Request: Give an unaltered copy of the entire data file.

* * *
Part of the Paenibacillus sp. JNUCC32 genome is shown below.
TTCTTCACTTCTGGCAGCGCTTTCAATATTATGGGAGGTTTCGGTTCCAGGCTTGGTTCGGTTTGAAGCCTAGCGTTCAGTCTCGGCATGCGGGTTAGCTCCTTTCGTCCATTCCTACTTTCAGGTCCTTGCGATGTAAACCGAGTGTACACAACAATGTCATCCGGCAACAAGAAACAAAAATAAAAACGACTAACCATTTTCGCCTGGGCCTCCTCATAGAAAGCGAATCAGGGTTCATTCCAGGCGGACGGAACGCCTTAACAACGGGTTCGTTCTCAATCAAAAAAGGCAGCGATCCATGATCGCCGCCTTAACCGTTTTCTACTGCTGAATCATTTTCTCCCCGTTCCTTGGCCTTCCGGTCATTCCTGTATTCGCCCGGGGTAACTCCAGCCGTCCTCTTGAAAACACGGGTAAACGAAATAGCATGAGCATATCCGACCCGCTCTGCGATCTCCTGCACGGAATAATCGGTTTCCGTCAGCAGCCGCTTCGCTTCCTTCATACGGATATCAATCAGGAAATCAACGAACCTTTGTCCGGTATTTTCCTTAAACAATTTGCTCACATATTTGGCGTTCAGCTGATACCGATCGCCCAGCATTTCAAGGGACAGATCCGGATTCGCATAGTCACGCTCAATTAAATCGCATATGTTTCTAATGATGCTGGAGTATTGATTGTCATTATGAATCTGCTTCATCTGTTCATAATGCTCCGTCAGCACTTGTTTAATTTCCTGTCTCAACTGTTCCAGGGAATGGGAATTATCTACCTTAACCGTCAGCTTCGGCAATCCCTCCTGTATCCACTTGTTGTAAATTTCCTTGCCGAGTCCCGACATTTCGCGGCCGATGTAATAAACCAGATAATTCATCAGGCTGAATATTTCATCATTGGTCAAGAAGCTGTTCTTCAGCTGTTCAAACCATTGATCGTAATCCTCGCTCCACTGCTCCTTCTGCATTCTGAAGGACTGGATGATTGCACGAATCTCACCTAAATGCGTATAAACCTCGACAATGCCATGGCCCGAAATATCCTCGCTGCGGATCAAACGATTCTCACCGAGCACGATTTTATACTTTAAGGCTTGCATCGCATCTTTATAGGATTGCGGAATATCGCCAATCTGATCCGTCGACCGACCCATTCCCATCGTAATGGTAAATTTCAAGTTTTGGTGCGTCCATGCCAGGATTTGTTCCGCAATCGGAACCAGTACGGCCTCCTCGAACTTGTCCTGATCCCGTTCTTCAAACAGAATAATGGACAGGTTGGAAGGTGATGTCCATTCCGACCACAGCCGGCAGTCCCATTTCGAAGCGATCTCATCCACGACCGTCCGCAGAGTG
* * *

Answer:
Part of the Paenibacillus sp. JNUCC32 genome is shown below.
TTCTTCACTTCTGGCAGCGCTTTCAATATTATGGGAGGTTTCGGTTCCAGGCTTGGTTCGGTTTGAAGCCTAGCGTTCAGTCTCGGCATGCGGGTTAGCTCCTTTCGTCCATTCCTACTTTCAGGTCCTTGCGATGTAAACCGAGTGTACACAACAATGTCATCCGGCAACAAGAAACAAAAATAAAAACGACTAACCATTTTCGCCTGGGCCTCCTCATAGAAAGCGAATCAGGGTTCATTCCAGGCGGACGGAACGCCTTAACAACGGGTTCGTTCTCAATCAAAAAAGGCAGCGATCCATGATCGCCGCCTTAACCGTTTTCTACTGCTGAATCATTTTCTCCCCGTTCCTTGGCCTTCCGGTCATTCCTGTATTCGCCCGGGGTAACTCCAGCCGTCCTCTTGAAAACACGGGTAAACGAAATAGCATGAGCATATCCGACCCGCTCTGCGATCTCCTGCACGGAATAATCGGTTTCCGTCAGCAGCCGCTTCGCTTCCTTCATACGGATATCAATCAGGAAATCAACGAACCTTTGTCCGGTATTTTCCTTAAACAATTTGCTCACATATTTGGCGTTCAGCTGATACCGATCGCCCAGCATTTCAAGGGACAGATCCGGATTCGCATAGTCACGCTCAATTAAATCGCATATGTTTCTAATGATGCTGGAGTATTGATTGTCATTATGAATCTGCTTCATCTGTTCATAATGCTCCGTCAGCACTTGTTTAATTTCCTGTCTCAACTGTTCCAGGGAATGGGAATTATCTACCTTAACCGTCAGCTTCGGCAATCCCTCCTGTATCCACTTGTTGTAAATTTCCTTGCCGAGTCCCGACATTTCGCGGCCGATGTAATAAACCAGATAATTCATCAGGCTGAATATTTCATCATTGGTCAAGAAGCTGTTCTTCAGCTGTTCAAACCATTGATCGTAATCCTCGCTCCACTGCTCCTTCTGCATTCTGAAGGACTGGATGATTGCACGAATCTCACCTAAATGCGTATAAACCTCGACAATGCCATGGCCCGAAATATCCTCGCTGCGGATCAAACGATTCTCACCGAGCACGATTTTATACTTTAAGGCTTGCATCGCATCTTTATAGGATTGCGGAATATCGCCAATCTGATCCGTCGACCGACCCATTCCCATCGTAATGGTAAATTTCAAGTTTTGGTGCGTCCATGCCAGGATTTGTTCCGCAATCGGAACCAGTACGGCCTCCTCGAACTTGTCCTGATCCCGTTCTTCAAACAGAATAATGGACAGGTTGGAAGGTGATGTCCATTCCGACCACAGCCGGCAGTCCCATTTCGAAGCGATCTCATCCACGACCGTCCGCAGAGTG